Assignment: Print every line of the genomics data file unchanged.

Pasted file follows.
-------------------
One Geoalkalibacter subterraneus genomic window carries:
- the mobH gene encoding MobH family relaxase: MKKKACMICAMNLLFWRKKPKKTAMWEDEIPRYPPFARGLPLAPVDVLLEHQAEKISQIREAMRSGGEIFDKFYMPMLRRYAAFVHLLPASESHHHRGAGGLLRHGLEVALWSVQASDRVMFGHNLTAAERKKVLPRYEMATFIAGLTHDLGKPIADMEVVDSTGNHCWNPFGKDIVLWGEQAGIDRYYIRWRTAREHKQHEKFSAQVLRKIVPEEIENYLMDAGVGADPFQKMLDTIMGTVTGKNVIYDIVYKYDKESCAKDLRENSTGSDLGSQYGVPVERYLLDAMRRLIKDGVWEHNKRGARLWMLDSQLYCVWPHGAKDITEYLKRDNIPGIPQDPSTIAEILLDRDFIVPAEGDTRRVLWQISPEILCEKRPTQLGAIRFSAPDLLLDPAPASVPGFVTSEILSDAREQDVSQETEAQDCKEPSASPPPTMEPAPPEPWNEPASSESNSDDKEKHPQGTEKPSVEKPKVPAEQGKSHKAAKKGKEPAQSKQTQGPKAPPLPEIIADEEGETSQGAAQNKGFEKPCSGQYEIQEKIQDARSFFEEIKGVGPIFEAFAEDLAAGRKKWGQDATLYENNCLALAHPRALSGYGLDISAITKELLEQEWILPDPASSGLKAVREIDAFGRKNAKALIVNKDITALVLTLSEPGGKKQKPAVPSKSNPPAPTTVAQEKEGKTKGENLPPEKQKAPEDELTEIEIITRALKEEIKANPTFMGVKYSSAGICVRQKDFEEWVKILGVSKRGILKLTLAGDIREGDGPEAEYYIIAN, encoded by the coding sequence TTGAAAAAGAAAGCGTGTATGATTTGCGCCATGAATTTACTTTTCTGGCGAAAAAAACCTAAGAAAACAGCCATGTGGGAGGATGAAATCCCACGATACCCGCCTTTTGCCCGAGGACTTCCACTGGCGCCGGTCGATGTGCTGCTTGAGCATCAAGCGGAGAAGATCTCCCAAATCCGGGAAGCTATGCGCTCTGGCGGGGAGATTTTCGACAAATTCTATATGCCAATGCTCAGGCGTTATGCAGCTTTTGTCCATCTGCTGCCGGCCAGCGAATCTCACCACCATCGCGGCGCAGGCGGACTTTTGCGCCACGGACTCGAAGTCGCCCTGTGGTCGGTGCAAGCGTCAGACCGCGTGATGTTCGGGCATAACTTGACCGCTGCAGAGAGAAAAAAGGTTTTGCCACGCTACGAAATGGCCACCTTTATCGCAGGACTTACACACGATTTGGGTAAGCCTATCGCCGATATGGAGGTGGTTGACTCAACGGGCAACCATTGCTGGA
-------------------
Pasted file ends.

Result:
One Geoalkalibacter subterraneus genomic window carries:
- the mobH gene encoding MobH family relaxase: MKKKACMICAMNLLFWRKKPKKTAMWEDEIPRYPPFARGLPLAPVDVLLEHQAEKISQIREAMRSGGEIFDKFYMPMLRRYAAFVHLLPASESHHHRGAGGLLRHGLEVALWSVQASDRVMFGHNLTAAERKKVLPRYEMATFIAGLTHDLGKPIADMEVVDSTGNHCWNPFGKDIVLWGEQAGIDRYYIRWRTAREHKQHEKFSAQVLRKIVPEEIENYLMDAGVGADPFQKMLDTIMGTVTGKNVIYDIVYKYDKESCAKDLRENSTGSDLGSQYGVPVERYLLDAMRRLIKDGVWEHNKRGARLWMLDSQLYCVWPHGAKDITEYLKRDNIPGIPQDPSTIAEILLDRDFIVPAEGDTRRVLWQISPEILCEKRPTQLGAIRFSAPDLLLDPAPASVPGFVTSEILSDAREQDVSQETEAQDCKEPSASPPPTMEPAPPEPWNEPASSESNSDDKEKHPQGTEKPSVEKPKVPAEQGKSHKAAKKGKEPAQSKQTQGPKAPPLPEIIADEEGETSQGAAQNKGFEKPCSGQYEIQEKIQDARSFFEEIKGVGPIFEAFAEDLAAGRKKWGQDATLYENNCLALAHPRALSGYGLDISAITKELLEQEWILPDPASSGLKAVREIDAFGRKNAKALIVNKDITALVLTLSEPGGKKQKPAVPSKSNPPAPTTVAQEKEGKTKGENLPPEKQKAPEDELTEIEIITRALKEEIKANPTFMGVKYSSAGICVRQKDFEEWVKILGVSKRGILKLTLAGDIREGDGPEAEYYIIAN, encoded by the coding sequence TTGAAAAAGAAAGCGTGTATGATTTGCGCCATGAATTTACTTTTCTGGCGAAAAAAACCTAAGAAAACAGCCATGTGGGAGGATGAAATCCCACGATACCCGCCTTTTGCCCGAGGACTTCCACTGGCGCCGGTCGATGTGCTGCTTGAGCATCAAGCGGAGAAGATCTCCCAAATCCGGGAAGCTATGCGCTCTGGCGGGGAGATTTTCGACAAATTCTATATGCCAATGCTCAGGCGTTATGCAGCTTTTGTCCATCTGCTGCCGGCCAGCGAATCTCACCACCATCGCGGCGCAGGCGGACTTTTGCGCCACGGACTCGAAGTCGCCCTGTGGTCGGTGCAAGCGTCAGACCGCGTGATGTTCGGGCATAACTTGACCGCTGCAGAGAGAAAAAAGGTTTTGCCACGCTACGAAATGGCCACCTTTATCGCAGGACTTACACACGATTTGGGTAAGCCTATCGCCGATATGGAGGTGGTTGACTCAACGGGCAACCATTGCTGGA